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God Help Us
April 15, 2010 - John Stack
A big story in the news lately has been new revelations from the Catholic Church about the handling of sexual abuse cases. For the last 10 years, the catholic church has been reeling from sex abuse problems. Many priests who were accused of abuse were not prosecuted, handed to prosecutors or fired, but were just transferred to other parishes. In these new parishes, the priests just kept up their immoral behavior. Over the last 10 or so years, the Catholic Church has done a lot to change this. No longer are priests just moved along when abuses are discovered. They have been extremely proactive in gettingin front of much of this and cases of offending priests have dropped to nearly none today. So, kind of bad news, then good news. But that’s not the whole reason they are in the news today.
The one big glue holding together the church was the belief that no one at the top were aware of the abuses and such. I mean, if the pope – supposedly chosen BY GOD HIMSELF – had been aware of any of this, how can the church truly sustain itself? Its like we find out that Jesus Christ had a Ponzi scheme running or the prophet Muhammed had a couple of girlfriends on the side. When a whole religion is based upon the complete infallibility of its leaders, what happens when they aren’t square with their flock? Currently, evidence has come up that somewhat implicates Pope Benedict – who at the time was cardinal Ratzinger – in being somewhat complicit in this whole sordid affair, at least with a couple of cases. The church has come out and condemned those who had committed these sins, as well as those who abetted their crimes. But, when it reaches all the way to the top, the church has been acting more like a corporation trying to preserve its public image than accepting responsibility or admitting failures. One of the pope’s closest advisors even likened it to being worse than what the Jews have been persecuted for. Many in the Catholic realm have been been saying it’s a conspiracy by the liberal media (never heard that one before) as well as supposedly blaming the problem of sexual abuse on Catholic priests.
The thing is, it IS a big problem. Most abuse is done by a family friend, a family member or someone the victim knows. A priest can fall into 1,2 or 3 of these groups. But, how many other single groups have access to as many influential children they trust so implicitly? When I was a kid in the early 70’s, was there another group held in higher esteem and moral clarity than a catholic priest? Not only young boys, but one of the most heinous priests prayed upon deaf boys! This happens to be the case that is causing such uproar. It is murky as to when Cardinal Ratzinger received info on this priest, and what steps he did to look into it. The priest died before he could be laicized and was buried as a clergy member.
One might claim that the church rules in such a situation cause cases to be delayed for long periods of time. That the church is very large and they have to deal with a lot, with not enough resources. I say, Too Bad! If your child had a complaint about a priest who was supposedly abusing your child as well as others, I wouldn’t be happy with waiting 10 months to have no information and the priest was still working at the church with children.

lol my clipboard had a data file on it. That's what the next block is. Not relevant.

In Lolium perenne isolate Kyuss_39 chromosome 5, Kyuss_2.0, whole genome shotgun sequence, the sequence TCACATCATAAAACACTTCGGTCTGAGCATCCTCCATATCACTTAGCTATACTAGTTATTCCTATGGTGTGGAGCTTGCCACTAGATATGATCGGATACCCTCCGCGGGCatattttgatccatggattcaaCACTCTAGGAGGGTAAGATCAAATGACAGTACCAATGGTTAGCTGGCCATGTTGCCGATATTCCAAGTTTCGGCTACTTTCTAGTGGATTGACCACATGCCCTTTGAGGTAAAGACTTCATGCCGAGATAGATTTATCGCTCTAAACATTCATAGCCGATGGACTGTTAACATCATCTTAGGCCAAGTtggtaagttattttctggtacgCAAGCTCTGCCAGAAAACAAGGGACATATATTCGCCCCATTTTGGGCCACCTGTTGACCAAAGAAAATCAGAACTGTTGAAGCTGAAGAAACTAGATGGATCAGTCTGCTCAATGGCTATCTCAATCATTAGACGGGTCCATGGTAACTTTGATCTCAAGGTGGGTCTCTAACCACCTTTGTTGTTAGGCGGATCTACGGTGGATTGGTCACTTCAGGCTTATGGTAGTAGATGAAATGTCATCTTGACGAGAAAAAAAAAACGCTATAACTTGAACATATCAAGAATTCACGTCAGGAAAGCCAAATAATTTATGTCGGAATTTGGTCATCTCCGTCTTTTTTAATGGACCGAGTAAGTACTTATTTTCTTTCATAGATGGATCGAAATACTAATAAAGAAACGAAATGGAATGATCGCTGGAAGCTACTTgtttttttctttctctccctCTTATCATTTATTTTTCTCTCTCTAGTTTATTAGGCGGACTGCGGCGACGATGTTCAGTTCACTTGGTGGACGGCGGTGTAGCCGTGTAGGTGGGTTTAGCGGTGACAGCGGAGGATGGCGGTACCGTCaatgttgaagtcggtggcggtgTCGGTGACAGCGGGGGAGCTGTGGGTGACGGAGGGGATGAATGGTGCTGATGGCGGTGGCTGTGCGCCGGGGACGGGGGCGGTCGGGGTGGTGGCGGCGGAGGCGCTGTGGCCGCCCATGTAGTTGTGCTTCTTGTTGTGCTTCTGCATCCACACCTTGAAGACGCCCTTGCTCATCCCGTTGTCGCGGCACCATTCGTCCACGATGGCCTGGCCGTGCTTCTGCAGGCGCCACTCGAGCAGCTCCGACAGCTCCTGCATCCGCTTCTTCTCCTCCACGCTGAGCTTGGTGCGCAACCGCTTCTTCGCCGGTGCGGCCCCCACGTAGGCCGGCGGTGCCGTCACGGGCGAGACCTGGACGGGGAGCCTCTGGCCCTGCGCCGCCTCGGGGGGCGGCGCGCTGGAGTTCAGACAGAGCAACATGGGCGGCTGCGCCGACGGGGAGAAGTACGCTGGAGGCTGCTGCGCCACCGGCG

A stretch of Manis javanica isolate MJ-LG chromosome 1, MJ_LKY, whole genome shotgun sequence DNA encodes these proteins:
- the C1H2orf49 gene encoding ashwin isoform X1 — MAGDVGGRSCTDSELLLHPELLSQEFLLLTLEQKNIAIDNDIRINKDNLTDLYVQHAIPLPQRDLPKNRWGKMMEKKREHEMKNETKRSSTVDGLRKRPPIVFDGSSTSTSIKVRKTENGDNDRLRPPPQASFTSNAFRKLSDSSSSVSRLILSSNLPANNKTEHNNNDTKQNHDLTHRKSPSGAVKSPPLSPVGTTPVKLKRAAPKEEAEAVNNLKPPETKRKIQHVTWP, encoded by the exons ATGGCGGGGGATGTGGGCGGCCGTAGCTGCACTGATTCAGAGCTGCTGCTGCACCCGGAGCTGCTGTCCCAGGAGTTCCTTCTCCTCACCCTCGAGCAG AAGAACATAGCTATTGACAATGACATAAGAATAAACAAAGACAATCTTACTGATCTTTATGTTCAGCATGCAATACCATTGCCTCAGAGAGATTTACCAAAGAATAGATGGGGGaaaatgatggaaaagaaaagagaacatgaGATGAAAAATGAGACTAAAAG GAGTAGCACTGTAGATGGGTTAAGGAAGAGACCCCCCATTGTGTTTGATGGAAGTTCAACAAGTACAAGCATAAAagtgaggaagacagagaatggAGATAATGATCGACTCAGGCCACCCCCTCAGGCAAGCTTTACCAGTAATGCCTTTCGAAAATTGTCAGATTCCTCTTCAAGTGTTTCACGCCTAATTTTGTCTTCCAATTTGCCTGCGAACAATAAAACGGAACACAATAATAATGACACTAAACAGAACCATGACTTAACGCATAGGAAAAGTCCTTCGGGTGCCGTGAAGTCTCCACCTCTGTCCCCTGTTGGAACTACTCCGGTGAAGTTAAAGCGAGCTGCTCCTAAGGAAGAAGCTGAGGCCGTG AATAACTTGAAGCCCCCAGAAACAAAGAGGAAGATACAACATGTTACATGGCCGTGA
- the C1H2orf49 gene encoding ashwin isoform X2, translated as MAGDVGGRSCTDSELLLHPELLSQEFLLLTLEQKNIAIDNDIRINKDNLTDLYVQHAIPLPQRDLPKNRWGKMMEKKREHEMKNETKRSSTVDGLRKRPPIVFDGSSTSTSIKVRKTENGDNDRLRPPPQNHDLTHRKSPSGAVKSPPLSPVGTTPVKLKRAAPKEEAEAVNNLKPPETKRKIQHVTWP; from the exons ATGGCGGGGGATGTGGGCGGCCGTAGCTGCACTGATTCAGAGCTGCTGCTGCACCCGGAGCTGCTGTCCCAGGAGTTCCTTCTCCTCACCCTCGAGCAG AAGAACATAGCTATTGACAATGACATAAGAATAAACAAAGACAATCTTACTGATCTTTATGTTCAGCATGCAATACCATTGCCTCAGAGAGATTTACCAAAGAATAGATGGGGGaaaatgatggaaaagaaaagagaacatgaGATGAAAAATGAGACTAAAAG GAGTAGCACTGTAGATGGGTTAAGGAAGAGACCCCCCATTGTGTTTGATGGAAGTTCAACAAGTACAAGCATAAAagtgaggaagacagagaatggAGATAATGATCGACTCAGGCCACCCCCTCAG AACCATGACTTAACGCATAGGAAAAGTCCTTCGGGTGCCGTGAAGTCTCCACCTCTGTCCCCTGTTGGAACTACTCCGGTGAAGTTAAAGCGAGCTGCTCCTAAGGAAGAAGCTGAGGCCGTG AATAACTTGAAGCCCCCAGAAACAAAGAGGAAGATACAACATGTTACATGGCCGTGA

Now it comes to light that many priests were sent to other COUNTRIES rather than face charges in their homeland! One priest was sent to Brazil in 1970. In 1993, the Xaverians for whom he worked settled an abuse case from 1959 for $175,000. But, they did not stop him from working, or working with children. In 2003, he returned to Italy, but returned to Brazil in 2008. The person who was abused saw a picture of the priest with small children and alerted the church. The church pulled him back, and he now only works with sick and elderly priests. The problem seems that the church will act, but only when forced to do so. The church has claimed that many of the priests have repented and are now cured.
One of the problems many victims and victims advocates is the way in which many of the inquiries by the church were done. They were done in secret, and anyone who let on the investigation was ongoing were subject to immediate excommunication! The church claims that this is only to keep the case confidential, and to make the process work better. But, this also can easily be seen as an avenue for great corruption! As priests were moved around from parish to parish, and country to country without informing parishioners or authorities, it is easy to see why victims and the like won’t just take the church’s word for it that they did it for completely benevolent reasons.
Now I do believe the Catholic Church can be a great institution. I have many practicing Catholics in my family. They surely do a lot of great work that wouldn’t be done without their resources. I think most of the laity would be less up in arms if the Church took more of a proactive stance in admitting their past problems, straighten up their investigations to better mirror those of secular law and to weed out the rest of the priests they still have in the fold who have been either convicted or admitted to abuses.
By the way, the Catholic church continues to refuse to ordain homosexual priests. But, the church has spent a lot of time and money in protecting and continuing to employ hundreds of priests who are obviously homosexual. Is it some catholic ‘don’t ask – don’t tell’ policy?. Or is it that the church leaders continue to believe themselves to be infallible and won’t admit when they have actually ordained homosexual priests?
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